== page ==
Publications by authors named "Selvi Dinçer"

4 Publications

  • Page 1 of 1

Can we use neutrophil to lymphocyte ratio in the diagnosis and prediction of extracapsular extension in localized prostate cancer?

Urologia 2021 May 7:3915603211014864. Epub 2021 May 7.

Urology, Prof.Dr.Cemil Taşçıoğlu City Hospital, University of Health Sciences, Istanbul, Turkey.

Purpose: We investigated role of neutrophil-to-lymphocyte ratio (NLR) in the diagnosis and prediction of extracapsular extension (ECE) in clinically localized prostate cancer (PCa).

Materials And Methods: A total of 396 patients with clinically localized PCa who underwent open radical retropubic prostatectomy (RRP), and 260 patients with benign prostatic hyperplasia (BPH) who underwent suprapubic prostatectomy were included in the study. Preoperative NLR, prostate specific antigen (PSA), prostate specific antigen density (PSAD), free PSA, prostate volume (PV), free/total PSA (f/t PSA) in both groups, and relation of NLR with PSA, Gleason Score (GS), and pathologic stage in PCa group were investigated. Records of patients were analyzed retrospectively.

Results: NLR, free PSA, f/t PSA, and PV were statistically higher in BHP, and PSAD was higher in PCa group. In PCa group, NLR was found to be higher in patients with PSA >10 ng/ml compared to those with less than ⩽10 ng/ml. NLR increases as the preoperative GS increases, and it was higher in pT3 patients than pT2 patients. NLR was statistically higher in those patients with positive lymph nodes than those without after RRP ( = 0.029).

Conclusion: NLR is not a sufficient biomarker in differentiating clinically localized PCa from BPH. NLR increases as preoperative GS and pathologic stage increases. Lymph node involved patients after RRP have statistically higher NLR. NLR can be an indicator of ECE and lymph-node involvement in clinically localized PCa.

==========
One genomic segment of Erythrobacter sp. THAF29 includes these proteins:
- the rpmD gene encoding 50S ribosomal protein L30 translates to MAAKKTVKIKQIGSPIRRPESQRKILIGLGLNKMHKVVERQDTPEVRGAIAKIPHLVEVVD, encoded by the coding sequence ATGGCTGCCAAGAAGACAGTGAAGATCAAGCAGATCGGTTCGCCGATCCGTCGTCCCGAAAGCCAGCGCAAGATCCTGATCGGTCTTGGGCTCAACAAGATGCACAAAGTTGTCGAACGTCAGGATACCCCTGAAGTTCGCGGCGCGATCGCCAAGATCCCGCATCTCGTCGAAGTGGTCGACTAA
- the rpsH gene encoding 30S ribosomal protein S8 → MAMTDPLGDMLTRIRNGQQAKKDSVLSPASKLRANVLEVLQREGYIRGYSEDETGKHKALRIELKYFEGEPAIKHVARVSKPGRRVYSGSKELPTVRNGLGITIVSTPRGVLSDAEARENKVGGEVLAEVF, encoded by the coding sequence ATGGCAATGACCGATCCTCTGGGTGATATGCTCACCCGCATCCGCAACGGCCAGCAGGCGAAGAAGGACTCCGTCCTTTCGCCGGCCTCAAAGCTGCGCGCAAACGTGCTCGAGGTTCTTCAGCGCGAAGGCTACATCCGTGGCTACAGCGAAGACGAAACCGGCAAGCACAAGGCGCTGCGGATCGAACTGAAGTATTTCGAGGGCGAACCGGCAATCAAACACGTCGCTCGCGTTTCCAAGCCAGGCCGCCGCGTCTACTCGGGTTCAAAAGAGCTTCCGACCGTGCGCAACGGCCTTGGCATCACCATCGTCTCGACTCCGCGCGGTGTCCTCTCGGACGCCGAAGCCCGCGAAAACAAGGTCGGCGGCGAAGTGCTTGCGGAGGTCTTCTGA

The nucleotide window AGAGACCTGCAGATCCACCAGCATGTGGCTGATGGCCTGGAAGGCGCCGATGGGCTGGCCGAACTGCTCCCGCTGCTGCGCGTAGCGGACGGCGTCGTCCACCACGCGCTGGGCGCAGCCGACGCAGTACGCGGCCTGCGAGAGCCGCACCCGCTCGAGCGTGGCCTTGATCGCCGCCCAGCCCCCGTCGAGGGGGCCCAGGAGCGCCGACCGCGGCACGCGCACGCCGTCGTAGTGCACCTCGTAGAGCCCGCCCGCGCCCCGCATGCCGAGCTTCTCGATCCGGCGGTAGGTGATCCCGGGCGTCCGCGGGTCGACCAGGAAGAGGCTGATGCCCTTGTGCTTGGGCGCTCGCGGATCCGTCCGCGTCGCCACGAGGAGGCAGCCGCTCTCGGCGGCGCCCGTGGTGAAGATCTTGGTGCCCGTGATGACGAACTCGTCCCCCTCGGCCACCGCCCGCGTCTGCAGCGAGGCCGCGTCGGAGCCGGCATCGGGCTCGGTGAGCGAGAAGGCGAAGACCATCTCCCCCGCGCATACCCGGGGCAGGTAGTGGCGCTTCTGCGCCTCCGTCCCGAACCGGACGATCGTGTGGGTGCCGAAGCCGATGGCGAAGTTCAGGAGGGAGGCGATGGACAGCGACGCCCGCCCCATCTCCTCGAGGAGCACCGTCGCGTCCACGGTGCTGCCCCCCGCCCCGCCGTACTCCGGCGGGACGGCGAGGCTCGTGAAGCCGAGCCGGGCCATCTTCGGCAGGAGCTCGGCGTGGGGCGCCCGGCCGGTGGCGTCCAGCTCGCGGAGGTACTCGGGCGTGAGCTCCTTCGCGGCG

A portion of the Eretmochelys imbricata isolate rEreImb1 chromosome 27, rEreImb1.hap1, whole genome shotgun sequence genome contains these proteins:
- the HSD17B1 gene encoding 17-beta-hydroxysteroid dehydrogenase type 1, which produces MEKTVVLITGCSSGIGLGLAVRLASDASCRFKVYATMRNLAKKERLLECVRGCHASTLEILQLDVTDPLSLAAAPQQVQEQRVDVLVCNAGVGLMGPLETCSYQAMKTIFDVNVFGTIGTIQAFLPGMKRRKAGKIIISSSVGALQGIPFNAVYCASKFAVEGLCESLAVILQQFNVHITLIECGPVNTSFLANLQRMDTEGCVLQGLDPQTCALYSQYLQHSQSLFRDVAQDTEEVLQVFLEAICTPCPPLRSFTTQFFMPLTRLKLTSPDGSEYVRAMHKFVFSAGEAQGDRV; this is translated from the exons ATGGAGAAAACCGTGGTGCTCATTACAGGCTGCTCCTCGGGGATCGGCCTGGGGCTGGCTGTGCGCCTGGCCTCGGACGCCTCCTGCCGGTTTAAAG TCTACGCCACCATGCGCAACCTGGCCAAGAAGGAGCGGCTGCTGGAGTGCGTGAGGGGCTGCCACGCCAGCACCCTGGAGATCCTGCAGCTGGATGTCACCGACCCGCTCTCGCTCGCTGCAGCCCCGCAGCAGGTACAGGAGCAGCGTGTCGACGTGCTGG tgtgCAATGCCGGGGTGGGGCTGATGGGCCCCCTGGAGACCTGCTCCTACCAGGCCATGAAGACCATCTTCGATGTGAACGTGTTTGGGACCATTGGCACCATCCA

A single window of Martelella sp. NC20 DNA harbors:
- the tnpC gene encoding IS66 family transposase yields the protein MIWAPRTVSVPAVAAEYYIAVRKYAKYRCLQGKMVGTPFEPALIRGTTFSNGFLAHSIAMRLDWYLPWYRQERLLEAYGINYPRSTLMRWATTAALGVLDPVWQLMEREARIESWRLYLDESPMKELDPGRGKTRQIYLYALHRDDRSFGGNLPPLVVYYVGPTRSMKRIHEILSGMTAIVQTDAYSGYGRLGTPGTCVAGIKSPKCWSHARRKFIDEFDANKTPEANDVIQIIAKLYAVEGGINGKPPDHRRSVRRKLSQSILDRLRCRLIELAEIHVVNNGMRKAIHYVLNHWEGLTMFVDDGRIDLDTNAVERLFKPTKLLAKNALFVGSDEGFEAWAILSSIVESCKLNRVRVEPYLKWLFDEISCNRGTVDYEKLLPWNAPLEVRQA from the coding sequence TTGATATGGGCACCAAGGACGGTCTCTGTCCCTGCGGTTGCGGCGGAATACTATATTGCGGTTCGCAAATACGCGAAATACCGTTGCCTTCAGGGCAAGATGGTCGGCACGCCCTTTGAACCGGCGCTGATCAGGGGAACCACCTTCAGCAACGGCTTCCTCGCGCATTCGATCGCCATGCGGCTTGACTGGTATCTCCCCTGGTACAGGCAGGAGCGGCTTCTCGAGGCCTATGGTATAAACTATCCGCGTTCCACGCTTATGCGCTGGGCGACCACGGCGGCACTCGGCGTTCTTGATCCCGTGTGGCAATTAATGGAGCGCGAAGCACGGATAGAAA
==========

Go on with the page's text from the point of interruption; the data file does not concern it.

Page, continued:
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http://dx.doi.org/10.1177/03915603211014864DOI Listing
May 2021

Stereotactic body radiotherapy as a boost after external beam radiotherapy for high-risk prostate cancer patients.

Indian J Cancer 2020 Nov 2. Epub 2020 Nov 2.

Radiation Oncology Department, Okmeydani Research and Education Hospital, Sisli, Istanbul, Turkey.

Background: The effect of high-dose-rate (HDR) brachytherapy after external radiation in high-risk prostate cancer patients has been proven. Stereotactic body radiotherapy as a less invasive method has similar dosimetric results with HDR brachytherapy. This study aims to evaluate the prostate-specific antigen (PSA) response, acute side effects, and quality of life of patients who underwent stereotactic body radiotherapy (SBRT) as a boost after pelvic radiotherapy (RT).

Methods: A total of 34 patients diagnosed with high-risk prostate cancer treated with SBRT boost (21 Gy in three fractions) combined with whole pelvic RT (50 Gy in 25 fractions) were evaluated. Biochemical control has been evaluated with PSA before, and after treatment, acute adverse events were evaluated with radiation therapy oncology group (RTOG) grading scale and quality of life with the Expanded Prostate Cancer Index Composite (EPIC) scoring system.

Results: The mean follow-up of 34 patients was 41.2 months (range 7-52). The mean initial PSA level was 22.4 ng/mL. None of the patients had experienced a biochemical or clinical relapse of the disease. Grade 2 and higher acute gastrointestinal (GI) was observed in 14%, and genitourinary (GU) toxicity was observed in 29%. None of the patients had grade 3-4 late toxicity.

Conclusions: SBRT boost treatment after pelvic irradiation has been used with a good biochemical control and acceptable toxicity in high-risk prostate cancer patients. More extensive randomized trial results are needed on the subject.
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http://dx.doi.org/10.4103/ijc.IJC_377_19DOI Listing
November 2020

Is Xbox 360 Kinect-based virtual reality training as effective as standard physiotherapy in patients undergoing breast cancer surgery?

Support Care Cancer 2020 Sep 6;28(9):4295-4303. Epub 2020 Jan 6.